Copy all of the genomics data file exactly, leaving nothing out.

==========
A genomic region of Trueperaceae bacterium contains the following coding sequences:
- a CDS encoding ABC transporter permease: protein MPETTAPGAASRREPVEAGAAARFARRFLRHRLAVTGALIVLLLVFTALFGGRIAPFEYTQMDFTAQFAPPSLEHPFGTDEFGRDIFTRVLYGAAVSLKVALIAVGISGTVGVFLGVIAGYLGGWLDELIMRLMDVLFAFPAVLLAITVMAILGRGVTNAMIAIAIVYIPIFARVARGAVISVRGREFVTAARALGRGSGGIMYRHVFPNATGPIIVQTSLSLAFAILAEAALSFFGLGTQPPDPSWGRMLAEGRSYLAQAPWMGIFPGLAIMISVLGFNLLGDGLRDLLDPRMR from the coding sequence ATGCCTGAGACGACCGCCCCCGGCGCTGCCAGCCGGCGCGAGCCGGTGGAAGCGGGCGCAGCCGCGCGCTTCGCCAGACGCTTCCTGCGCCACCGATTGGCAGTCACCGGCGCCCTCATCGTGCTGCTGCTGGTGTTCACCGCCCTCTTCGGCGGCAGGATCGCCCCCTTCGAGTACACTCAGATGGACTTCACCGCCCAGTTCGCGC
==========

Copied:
A genomic region of Trueperaceae bacterium contains the following coding sequences:
- a CDS encoding ABC transporter permease: protein MPETTAPGAASRREPVEAGAAARFARRFLRHRLAVTGALIVLLLVFTALFGGRIAPFEYTQMDFTAQFAPPSLEHPFGTDEFGRDIFTRVLYGAAVSLKVALIAVGISGTVGVFLGVIAGYLGGWLDELIMRLMDVLFAFPAVLLAITVMAILGRGVTNAMIAIAIVYIPIFARVARGAVISVRGREFVTAARALGRGSGGIMYRHVFPNATGPIIVQTSLSLAFAILAEAALSFFGLGTQPPDPSWGRMLAEGRSYLAQAPWMGIFPGLAIMISVLGFNLLGDGLRDLLDPRMR from the coding sequence ATGCCTGAGACGACCGCCCCCGGCGCTGCCAGCCGGCGCGAGCCGGTGGAAGCGGGCGCAGCCGCGCGCTTCGCCAGACGCTTCCTGCGCCACCGATTGGCAGTCACCGGCGCCCTCATCGTGCTGCTGCTGGTGTTCACCGCCCTCTTCGGCGGCAGGATCGCCCCCTTCGAGTACACTCAGATGGACTTCACCGCCCAGTTCGCGC